Chapter two, “Drought, Deluge and Delivery,” revolves around the central theme that the rain giveth, and the rain taketh away.  Beginning with cities in India and Pakistan over 4,100 years ago, Barnett discusses how rain has both provided life for civilizations and washed it away in a brutal, shocking minute.  Describing the growth of civilization over time, Barnett points out that sudden lack of rain has destroyed vast, developed civilizations such as Mesopotamia.  She then points out that while drought begets death, so does deluge.  Barnett notes that of the “Four Horsemen of the Apocalypse, Death, Famine, War, and Plague/Pestilence; endless rains could presage at least three of them.”  Barnett discusses how, in the fourteenth century, great rains foreshadowed the Black Death.  Barnett concludes by describing how we know that rain, or the lack thereof, has exacerbated some of the worst tragedies civilization has ever seen.

Chapter three, “Praying for Rain,” delves into the notion of humans and their belief, or desire, to control the rains.  Beginning with nineteenth-century Texas and a prayer for rain, and then transitioning to recent governors of the very same state, Barnett shows that while some notions or traditions may change, many do not.  In fact, from hunter-gatherer culture in Mesopotamia to the present, humans have had an affinity for praying for rain.  The holy texts of the Abrahamic religions illustrate this fact.  Further, even scientists have sought to prove the historical truth of the great floods.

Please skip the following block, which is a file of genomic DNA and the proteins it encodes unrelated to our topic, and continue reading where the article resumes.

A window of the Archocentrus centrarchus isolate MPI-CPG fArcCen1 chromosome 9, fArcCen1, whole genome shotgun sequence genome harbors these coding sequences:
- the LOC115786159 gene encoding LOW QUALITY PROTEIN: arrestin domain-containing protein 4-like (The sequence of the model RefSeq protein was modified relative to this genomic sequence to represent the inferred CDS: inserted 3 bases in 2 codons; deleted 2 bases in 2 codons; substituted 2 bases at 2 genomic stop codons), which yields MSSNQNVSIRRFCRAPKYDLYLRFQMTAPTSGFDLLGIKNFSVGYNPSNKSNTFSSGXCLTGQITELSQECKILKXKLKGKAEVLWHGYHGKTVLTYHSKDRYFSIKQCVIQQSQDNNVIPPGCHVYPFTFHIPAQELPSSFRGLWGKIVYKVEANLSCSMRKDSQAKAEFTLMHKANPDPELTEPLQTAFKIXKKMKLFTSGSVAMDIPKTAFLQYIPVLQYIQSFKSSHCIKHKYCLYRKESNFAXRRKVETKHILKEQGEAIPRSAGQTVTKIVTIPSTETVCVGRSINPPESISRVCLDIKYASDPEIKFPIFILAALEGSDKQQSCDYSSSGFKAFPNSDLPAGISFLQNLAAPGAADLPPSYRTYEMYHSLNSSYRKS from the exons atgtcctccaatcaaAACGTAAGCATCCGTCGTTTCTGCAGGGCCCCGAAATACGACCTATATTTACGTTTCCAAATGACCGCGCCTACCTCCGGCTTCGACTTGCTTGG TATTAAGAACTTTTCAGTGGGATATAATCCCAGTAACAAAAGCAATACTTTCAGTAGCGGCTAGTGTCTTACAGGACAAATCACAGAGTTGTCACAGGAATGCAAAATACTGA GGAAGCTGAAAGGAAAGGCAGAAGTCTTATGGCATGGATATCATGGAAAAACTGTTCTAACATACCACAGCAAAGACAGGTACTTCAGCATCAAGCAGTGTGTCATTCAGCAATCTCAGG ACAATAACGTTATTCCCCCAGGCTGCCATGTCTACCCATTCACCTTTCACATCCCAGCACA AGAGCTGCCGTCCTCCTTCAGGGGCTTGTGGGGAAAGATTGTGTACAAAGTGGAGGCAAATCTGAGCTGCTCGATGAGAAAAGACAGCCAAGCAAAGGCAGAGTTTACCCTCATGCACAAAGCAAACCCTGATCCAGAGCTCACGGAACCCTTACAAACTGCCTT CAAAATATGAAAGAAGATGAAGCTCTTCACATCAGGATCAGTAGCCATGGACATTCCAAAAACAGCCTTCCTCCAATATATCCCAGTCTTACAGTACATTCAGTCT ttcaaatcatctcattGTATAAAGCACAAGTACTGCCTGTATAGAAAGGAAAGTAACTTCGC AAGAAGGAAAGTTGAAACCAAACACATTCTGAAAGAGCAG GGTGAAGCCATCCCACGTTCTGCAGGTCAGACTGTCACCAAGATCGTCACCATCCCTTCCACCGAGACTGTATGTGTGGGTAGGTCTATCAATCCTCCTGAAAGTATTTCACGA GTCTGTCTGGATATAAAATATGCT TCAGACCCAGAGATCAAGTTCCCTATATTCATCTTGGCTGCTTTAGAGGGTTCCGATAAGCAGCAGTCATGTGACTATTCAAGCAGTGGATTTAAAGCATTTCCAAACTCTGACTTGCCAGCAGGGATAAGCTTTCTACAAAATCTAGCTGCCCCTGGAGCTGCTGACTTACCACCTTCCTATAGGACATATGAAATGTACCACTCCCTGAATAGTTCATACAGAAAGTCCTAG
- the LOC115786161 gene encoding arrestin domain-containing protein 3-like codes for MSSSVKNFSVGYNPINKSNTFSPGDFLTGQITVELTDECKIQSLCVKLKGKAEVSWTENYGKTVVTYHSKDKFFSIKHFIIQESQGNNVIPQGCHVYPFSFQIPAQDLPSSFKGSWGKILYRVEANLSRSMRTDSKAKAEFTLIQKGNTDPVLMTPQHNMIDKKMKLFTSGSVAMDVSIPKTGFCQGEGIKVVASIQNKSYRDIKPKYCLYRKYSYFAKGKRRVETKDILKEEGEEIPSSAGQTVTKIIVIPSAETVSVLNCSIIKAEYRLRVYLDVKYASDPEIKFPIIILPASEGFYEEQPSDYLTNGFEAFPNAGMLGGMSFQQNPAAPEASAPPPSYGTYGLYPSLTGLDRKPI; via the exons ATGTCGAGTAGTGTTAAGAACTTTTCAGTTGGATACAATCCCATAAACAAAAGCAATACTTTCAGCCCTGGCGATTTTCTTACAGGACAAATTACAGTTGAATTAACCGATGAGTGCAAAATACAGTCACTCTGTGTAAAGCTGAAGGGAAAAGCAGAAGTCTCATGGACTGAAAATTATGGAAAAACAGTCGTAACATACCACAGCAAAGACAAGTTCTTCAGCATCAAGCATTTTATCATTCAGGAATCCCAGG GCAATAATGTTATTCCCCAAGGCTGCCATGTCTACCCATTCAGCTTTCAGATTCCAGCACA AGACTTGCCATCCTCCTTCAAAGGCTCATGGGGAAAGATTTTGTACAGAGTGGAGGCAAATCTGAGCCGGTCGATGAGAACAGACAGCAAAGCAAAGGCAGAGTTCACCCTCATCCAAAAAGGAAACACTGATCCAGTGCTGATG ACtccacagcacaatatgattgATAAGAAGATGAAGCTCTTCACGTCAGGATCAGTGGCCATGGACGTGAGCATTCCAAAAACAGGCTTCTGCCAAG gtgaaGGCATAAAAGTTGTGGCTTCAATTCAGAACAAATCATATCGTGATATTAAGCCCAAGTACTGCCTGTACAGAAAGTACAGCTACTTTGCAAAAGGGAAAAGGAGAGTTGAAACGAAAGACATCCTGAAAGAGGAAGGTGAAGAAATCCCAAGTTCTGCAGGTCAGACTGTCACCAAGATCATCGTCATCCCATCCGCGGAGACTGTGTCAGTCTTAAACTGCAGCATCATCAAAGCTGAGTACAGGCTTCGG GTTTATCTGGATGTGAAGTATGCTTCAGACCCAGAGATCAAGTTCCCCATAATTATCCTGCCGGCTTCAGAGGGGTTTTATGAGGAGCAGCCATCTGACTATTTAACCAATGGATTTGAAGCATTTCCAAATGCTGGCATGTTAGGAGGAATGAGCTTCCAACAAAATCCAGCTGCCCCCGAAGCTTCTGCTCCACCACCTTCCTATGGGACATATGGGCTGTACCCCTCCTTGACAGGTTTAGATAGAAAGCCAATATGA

Part II, “Change for Rain,” encompasses chapters four and five.  Chapter four, “The Weather Watchers,” looks at the historical development of meteorology.  Beginning with Daniel Defoe and the first modern weather report, Barnett takes the reader through the development of one of the most important media components available today.  Moving to the 1800’s, Barnett notes the contributions of scientists, such as Luke Howard, in creating the International Cloud Atlas, and George Symons and his Monthly Meteorological Magazine.  Barnett also notes that Congress established a meteorology agency service in the 1870’s that continues its work today.   Finishing off with the explosive growth of the Weather Channel, Barnett shows just how far weather reporting has come in a little over two centuries.